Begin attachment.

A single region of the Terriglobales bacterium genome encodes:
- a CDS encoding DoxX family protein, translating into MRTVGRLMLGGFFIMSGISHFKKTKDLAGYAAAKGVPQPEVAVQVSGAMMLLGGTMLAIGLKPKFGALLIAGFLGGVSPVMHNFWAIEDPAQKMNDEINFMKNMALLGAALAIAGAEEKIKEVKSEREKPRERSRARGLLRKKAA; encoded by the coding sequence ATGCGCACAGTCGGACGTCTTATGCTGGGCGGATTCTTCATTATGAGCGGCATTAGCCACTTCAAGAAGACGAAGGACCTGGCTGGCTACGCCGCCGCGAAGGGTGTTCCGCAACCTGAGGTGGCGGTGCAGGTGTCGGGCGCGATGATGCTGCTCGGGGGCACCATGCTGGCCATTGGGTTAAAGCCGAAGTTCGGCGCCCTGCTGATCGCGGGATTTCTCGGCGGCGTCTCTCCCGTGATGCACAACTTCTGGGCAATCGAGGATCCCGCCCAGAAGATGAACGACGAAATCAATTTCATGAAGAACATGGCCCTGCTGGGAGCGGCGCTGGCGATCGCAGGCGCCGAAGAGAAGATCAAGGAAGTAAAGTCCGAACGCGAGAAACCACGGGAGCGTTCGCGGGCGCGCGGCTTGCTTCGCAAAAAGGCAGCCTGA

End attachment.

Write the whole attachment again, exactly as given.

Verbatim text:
A single region of the Terriglobales bacterium genome encodes:
- a CDS encoding DoxX family protein, translating into MRTVGRLMLGGFFIMSGISHFKKTKDLAGYAAAKGVPQPEVAVQVSGAMMLLGGTMLAIGLKPKFGALLIAGFLGGVSPVMHNFWAIEDPAQKMNDEINFMKNMALLGAALAIAGAEEKIKEVKSEREKPRERSRARGLLRKKAA; encoded by the coding sequence ATGCGCACAGTCGGACGTCTTATGCTGGGCGGATTCTTCATTATGAGCGGCATTAGCCACTTCAAGAAGACGAAGGACCTGGCTGGCTACGCCGCCGCGAAGGGTGTTCCGCAACCTGAGGTGGCGGTGCAGGTGTCGGGCGCGATGATGCTGCTCGGGGGCACCATGCTGGCCATTGGGTTAAAGCCGAAGTTCGGCGCCCTGCTGATCGCGGGATTTCTCGGCGGCGTCTCTCCCGTGATGCACAACTTCTGGGCAATCGAGGATCCCGCCCAGAAGATGAACGACGAAATCAATTTCATGAAGAACATGGCCCTGCTGGGAGCGGCGCTGGCGATCGCAGGCGCCGAAGAGAAGATCAAGGAAGTAAAGTCCGAACGCGAGAAACCACGGGAGCGTTCGCGGGCGCGCGGCTTGCTTCGCAAAAAGGCAGCCTGA